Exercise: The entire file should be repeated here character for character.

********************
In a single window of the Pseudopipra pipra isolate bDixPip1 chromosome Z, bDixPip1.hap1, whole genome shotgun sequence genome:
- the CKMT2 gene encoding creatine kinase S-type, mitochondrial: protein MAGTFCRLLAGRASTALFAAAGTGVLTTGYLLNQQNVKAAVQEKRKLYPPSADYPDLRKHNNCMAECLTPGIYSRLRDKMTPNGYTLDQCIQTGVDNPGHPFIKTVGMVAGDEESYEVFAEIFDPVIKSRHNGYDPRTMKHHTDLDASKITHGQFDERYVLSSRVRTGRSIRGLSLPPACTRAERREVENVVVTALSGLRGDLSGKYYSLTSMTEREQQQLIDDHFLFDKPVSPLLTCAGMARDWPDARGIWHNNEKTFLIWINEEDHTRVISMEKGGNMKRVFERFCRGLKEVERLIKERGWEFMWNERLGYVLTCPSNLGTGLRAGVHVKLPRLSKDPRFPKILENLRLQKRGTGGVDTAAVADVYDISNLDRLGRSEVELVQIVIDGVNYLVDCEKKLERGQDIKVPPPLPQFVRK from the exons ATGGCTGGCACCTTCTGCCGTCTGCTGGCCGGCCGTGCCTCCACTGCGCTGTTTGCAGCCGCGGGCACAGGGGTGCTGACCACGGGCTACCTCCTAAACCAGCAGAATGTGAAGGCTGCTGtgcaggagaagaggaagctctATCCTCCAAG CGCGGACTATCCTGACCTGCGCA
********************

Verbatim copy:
In a single window of the Pseudopipra pipra isolate bDixPip1 chromosome Z, bDixPip1.hap1, whole genome shotgun sequence genome:
- the CKMT2 gene encoding creatine kinase S-type, mitochondrial: protein MAGTFCRLLAGRASTALFAAAGTGVLTTGYLLNQQNVKAAVQEKRKLYPPSADYPDLRKHNNCMAECLTPGIYSRLRDKMTPNGYTLDQCIQTGVDNPGHPFIKTVGMVAGDEESYEVFAEIFDPVIKSRHNGYDPRTMKHHTDLDASKITHGQFDERYVLSSRVRTGRSIRGLSLPPACTRAERREVENVVVTALSGLRGDLSGKYYSLTSMTEREQQQLIDDHFLFDKPVSPLLTCAGMARDWPDARGIWHNNEKTFLIWINEEDHTRVISMEKGGNMKRVFERFCRGLKEVERLIKERGWEFMWNERLGYVLTCPSNLGTGLRAGVHVKLPRLSKDPRFPKILENLRLQKRGTGGVDTAAVADVYDISNLDRLGRSEVELVQIVIDGVNYLVDCEKKLERGQDIKVPPPLPQFVRK from the exons ATGGCTGGCACCTTCTGCCGTCTGCTGGCCGGCCGTGCCTCCACTGCGCTGTTTGCAGCCGCGGGCACAGGGGTGCTGACCACGGGCTACCTCCTAAACCAGCAGAATGTGAAGGCTGCTGtgcaggagaagaggaagctctATCCTCCAAG CGCGGACTATCCTGACCTGCGCA